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Discussion Starter #1 (Edited)
Okee dokee, here is the simple version of fixing the notorious Altima timing chain noise (rattle)

Having worked on a couple of KADE's with this issue (truck motors primarily) I recently worked on a new-to-a-friend-of-mine 93 Altima with 146K miles that had this issue.

The first thing that comes to mind is the timing chain guides. The lower timing chain guide is known for breaking into a million pieces, this is common on the truck motors. To check for this, drain the oil and remove the lower oil pan, if there is nothing in the pan, that is GREAT NEWS!!! If you find a bunch of broken pieces of plastic, then your in for a long haul to replace that lower guide. This will not cover that, but if it is clean, consider yourself lucky. At this milage its probably good to redo the lower oil pan seal anyway, so consider this a *free* check to the problem.

Now that we have primarily checked the the lower guide, its time to move onto the upper cam chain guides. When I first pulled the VC off the motor the upper guide was broken, so I removed that, put the VC back on. When first starting the car, the noise was gone, but after it warmed up, the noise reappeared.

At this point I called a buddy of mine that works at an Infiniti parts department asking some questions. He pointed out a TSB for this issue, the TSB stated to remove BOTH the upper guide and the side guide on the cam chain. He also stated that they dont even offer replacement parts for this anymore...this is from Nissan/Infiniti.

This is a photo with the guides removed (red arrows) You can see the lower timing chain guide is still there (blue arrow)

(Mods, can you please upload this image somewhere on your server, i will be removing the image from my server in month)



Steps for this are pretty straight forward, a bit time consuming, but here you go.
- Remove VC
- With the VC removed, you can now remove the upper chain guide.
- Remove motor mount bracket that wraps around the head.
- Remove Alternator.
- Now support the motor with a jack under the oil pan or somewhere on that side.
- Remove Passanger side motor mount
- Remove upper Altenator bracket
- Remove Motor Mount attachment point (3 17mm bolts on the side of the motor, you dont have to remove this completely, just get it out of the way so you can get to the upper timing chain cover)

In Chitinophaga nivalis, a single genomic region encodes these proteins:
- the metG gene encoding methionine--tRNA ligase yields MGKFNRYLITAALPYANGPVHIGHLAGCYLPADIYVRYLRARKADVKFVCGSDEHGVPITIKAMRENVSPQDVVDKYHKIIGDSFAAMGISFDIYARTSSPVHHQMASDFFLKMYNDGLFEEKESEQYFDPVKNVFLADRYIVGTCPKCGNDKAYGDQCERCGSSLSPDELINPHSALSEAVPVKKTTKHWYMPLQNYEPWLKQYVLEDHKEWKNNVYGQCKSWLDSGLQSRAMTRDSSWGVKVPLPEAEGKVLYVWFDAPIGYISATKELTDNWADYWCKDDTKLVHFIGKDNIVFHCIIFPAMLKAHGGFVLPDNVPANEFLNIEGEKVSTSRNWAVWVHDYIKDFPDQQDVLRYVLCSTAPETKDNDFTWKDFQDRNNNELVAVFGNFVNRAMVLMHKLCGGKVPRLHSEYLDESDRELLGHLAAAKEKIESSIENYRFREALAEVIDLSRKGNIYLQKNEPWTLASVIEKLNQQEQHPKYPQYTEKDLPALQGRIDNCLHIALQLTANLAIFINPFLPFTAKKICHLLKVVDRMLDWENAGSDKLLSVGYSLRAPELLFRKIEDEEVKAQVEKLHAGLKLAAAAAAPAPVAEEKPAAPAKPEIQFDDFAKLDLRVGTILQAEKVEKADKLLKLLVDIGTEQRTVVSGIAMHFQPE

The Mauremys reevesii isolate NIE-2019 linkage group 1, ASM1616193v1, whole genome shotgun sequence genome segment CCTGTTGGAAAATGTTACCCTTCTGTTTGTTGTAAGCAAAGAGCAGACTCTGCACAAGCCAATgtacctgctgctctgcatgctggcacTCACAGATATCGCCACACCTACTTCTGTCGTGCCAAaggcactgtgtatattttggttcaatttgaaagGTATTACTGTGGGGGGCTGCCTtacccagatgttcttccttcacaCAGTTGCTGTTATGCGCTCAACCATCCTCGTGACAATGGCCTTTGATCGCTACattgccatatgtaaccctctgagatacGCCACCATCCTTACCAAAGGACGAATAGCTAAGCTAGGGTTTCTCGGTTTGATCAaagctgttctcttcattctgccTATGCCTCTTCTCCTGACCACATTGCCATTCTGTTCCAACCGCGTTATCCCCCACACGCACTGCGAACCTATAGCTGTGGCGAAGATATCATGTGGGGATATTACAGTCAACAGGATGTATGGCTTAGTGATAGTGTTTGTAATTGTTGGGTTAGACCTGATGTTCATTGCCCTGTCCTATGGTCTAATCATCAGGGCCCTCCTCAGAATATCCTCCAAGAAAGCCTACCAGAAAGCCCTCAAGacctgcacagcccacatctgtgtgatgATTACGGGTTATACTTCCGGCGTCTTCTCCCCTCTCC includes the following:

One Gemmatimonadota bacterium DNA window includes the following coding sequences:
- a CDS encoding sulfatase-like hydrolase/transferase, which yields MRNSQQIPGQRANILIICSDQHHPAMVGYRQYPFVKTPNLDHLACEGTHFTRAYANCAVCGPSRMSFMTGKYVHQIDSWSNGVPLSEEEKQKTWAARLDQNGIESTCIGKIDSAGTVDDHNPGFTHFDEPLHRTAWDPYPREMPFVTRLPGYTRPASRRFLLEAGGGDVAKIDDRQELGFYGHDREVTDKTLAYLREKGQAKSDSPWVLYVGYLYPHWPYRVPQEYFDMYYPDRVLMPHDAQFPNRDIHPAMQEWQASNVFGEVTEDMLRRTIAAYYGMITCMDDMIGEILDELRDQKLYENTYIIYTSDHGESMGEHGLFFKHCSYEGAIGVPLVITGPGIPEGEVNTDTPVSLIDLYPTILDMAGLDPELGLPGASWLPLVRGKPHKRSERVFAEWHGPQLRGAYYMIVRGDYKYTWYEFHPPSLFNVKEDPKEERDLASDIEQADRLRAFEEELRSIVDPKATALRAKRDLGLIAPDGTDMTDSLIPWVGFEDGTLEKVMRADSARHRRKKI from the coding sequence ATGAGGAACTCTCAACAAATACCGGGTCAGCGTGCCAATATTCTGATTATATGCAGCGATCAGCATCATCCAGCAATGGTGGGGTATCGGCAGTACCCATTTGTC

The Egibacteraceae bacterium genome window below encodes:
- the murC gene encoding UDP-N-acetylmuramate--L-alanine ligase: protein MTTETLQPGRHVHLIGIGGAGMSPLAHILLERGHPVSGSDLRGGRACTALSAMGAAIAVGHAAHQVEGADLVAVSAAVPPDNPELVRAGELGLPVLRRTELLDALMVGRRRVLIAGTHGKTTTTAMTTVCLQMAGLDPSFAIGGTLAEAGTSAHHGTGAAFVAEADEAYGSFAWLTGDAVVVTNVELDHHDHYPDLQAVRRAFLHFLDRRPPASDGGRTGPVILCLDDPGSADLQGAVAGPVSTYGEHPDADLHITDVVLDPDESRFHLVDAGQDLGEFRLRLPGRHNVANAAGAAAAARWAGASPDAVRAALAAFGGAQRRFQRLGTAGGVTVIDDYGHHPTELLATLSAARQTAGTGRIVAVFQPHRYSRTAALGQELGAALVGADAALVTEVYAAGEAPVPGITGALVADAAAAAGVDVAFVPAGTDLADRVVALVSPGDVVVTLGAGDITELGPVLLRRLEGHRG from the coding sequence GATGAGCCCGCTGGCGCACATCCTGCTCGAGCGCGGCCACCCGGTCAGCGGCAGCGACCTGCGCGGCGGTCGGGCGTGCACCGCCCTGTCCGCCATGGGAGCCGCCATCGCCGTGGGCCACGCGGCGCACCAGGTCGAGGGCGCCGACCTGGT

- Lastly, remove the upper timing chain cover. dont forget the two 10mm bolts that attach this to the lower timing chain cover.

From here you can easily remove the second timing chain guide (2 10mm bolts). If your upper chain tensioner is sticking (push on this with something, and check for ease of movement) this is an excellent time to change that too. After that simply button things back up.

This is a great time to replace the belts on the car since your this far in, might as well do it.

This is time consuming since you dont have a ton of room to work with, but after I buttoned things back up, the noise was completely gone.

I hope this helps out others with the same problem. Good luck.

PS: For a free Altima FSM, goto PhatG20 - Home, you might have to register to get it, but its free.
PhatG20 - Home > downloads > FSM > Nissan > Altima
 

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PS: For a free Altima FSM, goto PhatG20 - Home, you might have to register to get it, but its free.
PhatG20 - Home > downloads > FSM > Nissan > Altima
Thanks for the info. FYI ... you can download the FSM (Factory Service Manual) in the link, but it's a .RAR file, which needs RAR decompression software to open. RAR decompression software can be downloaded for free off the web.

A comment about checking if the bottom chain slider is gone. If there are pieces of it in the oil pan then some of these pieces should come out of the pan when the oil is changed ... just check the bottom of you oil drain pan after each oil change.
 

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I have a 97 Altima built in April of 1996. Would I have a Upper Chain Guide? If so , where is it facing the frony of the engine?
 

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Okee dokee, here is the simple version of fixing the notorious Altima timing chain noise (rattle)

Having worked on a couple of KADE's with this issue (truck motors primarily) I recently worked on a new-to-a-friend-of-mine 93 Altima with 146K miles that had this issue.